What happens when a 28-year-old spends half a year living in a retirement community in Florida? Read Rodney Rothman’s Early Bird: a Memoir of Premature Retirement to find out! Last summer, when I was in a neighborhood bookstore, the cover of Early Bird caught my eye so I picked up a copy off a table and started reading different passages. Laughing out loud upon contact with the print meant this book was worth buying.
A former writer for The David Letterman Show, Rodney has a penchant for using humor, but never in a way that denigrates older adults. Through narrative, he describes his interactions with the retirees and their interactions with one another. He intersperses the stories with his research about the history and demographics of aging and the elderly in this country. The research is useful, because it provides a context for his anecdotes.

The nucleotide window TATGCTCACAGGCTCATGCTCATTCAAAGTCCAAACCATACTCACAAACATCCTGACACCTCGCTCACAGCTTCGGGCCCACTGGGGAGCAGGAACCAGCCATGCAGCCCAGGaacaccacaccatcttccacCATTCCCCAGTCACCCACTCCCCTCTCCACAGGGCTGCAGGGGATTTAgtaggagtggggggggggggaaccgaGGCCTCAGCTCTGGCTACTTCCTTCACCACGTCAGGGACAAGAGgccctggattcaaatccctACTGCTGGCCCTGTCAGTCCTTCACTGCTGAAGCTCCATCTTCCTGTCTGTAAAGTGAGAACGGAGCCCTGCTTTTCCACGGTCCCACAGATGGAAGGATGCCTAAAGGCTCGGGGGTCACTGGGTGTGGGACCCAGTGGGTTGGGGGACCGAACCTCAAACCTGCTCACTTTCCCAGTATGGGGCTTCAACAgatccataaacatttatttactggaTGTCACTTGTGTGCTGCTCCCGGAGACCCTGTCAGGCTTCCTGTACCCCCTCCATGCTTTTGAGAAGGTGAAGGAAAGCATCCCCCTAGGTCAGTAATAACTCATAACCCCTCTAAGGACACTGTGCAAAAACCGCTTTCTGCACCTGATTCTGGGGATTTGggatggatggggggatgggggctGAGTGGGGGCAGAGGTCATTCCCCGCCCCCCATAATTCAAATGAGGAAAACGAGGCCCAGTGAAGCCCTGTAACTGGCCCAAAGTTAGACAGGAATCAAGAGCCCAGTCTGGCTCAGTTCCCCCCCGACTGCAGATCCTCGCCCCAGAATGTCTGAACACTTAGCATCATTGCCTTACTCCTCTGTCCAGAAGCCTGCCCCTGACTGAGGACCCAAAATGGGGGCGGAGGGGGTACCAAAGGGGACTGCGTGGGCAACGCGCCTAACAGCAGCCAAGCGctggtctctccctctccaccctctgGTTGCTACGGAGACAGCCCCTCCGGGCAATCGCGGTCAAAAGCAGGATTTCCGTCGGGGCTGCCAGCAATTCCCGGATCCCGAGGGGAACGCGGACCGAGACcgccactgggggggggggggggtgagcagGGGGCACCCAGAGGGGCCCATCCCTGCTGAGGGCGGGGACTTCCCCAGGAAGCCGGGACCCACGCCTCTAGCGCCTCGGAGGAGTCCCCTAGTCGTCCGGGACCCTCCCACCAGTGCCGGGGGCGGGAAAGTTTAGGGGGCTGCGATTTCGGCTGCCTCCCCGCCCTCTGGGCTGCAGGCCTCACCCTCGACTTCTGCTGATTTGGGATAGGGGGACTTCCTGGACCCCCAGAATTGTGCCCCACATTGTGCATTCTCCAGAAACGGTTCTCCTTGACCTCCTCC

What appealed to me about this book? Why am I promoting it? As someone who prizes my relationships with older adults and treasures their wit and wisdom, I was encouraged to see that someone from my generation had slowed down enough to observe and record what it’s like to be an older adult this country. Because Rodney spent a full half year at Century Village and developed relationships with people there, he was able to document, in a meaningful way, both the strengths and the struggles of this population.
There’s something about the time Rodney took each day to talk with, observe, and interact with the elders that contradicts our normal inclination to rush through each day, to associate mostly with people from the same age or background, and to be as “productive” as possible. In this country, there is a huge emphasis on efficiency, productivity, and economic and geographic mobility. Within that emphasis, the possibilities for intergenerational connections are often lost. Elders and their life experiences are often pushed aside; they are segregated into communities where their contact with younger people is limited and vice versa. Aren’t our lives the richer for our relationships across lines of age? My own experiences and Rodney’s book tell me “Yes”.